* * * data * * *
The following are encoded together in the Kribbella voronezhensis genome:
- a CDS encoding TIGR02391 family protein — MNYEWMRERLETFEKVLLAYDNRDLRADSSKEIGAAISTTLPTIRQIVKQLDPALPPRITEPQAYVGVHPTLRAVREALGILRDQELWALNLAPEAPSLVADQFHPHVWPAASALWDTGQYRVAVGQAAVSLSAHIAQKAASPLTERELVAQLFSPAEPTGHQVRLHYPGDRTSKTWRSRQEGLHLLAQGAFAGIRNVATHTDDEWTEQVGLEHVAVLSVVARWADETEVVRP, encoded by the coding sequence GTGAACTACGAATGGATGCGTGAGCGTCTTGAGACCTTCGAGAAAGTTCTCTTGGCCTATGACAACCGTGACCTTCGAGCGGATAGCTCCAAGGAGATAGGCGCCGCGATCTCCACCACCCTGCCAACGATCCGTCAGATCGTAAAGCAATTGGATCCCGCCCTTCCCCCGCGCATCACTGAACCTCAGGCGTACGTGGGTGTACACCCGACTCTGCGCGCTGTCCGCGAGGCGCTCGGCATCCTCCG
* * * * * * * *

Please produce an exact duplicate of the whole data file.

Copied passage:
The following are encoded together in the Kribbella voronezhensis genome:
- a CDS encoding TIGR02391 family protein — MNYEWMRERLETFEKVLLAYDNRDLRADSSKEIGAAISTTLPTIRQIVKQLDPALPPRITEPQAYVGVHPTLRAVREALGILRDQELWALNLAPEAPSLVADQFHPHVWPAASALWDTGQYRVAVGQAAVSLSAHIAQKAASPLTERELVAQLFSPAEPTGHQVRLHYPGDRTSKTWRSRQEGLHLLAQGAFAGIRNVATHTDDEWTEQVGLEHVAVLSVVARWADETEVVRP, encoded by the coding sequence GTGAACTACGAATGGATGCGTGAGCGTCTTGAGACCTTCGAGAAAGTTCTCTTGGCCTATGACAACCGTGACCTTCGAGCGGATAGCTCCAAGGAGATAGGCGCCGCGATCTCCACCACCCTGCCAACGATCCGTCAGATCGTAAAGCAATTGGATCCCGCCCTTCCCCCGCGCATCACTGAACCTCAGGCGTACGTGGGTGTACACCCGACTCTGCGCGCTGTCCGCGAGGCGCTCGGCATCCTCCG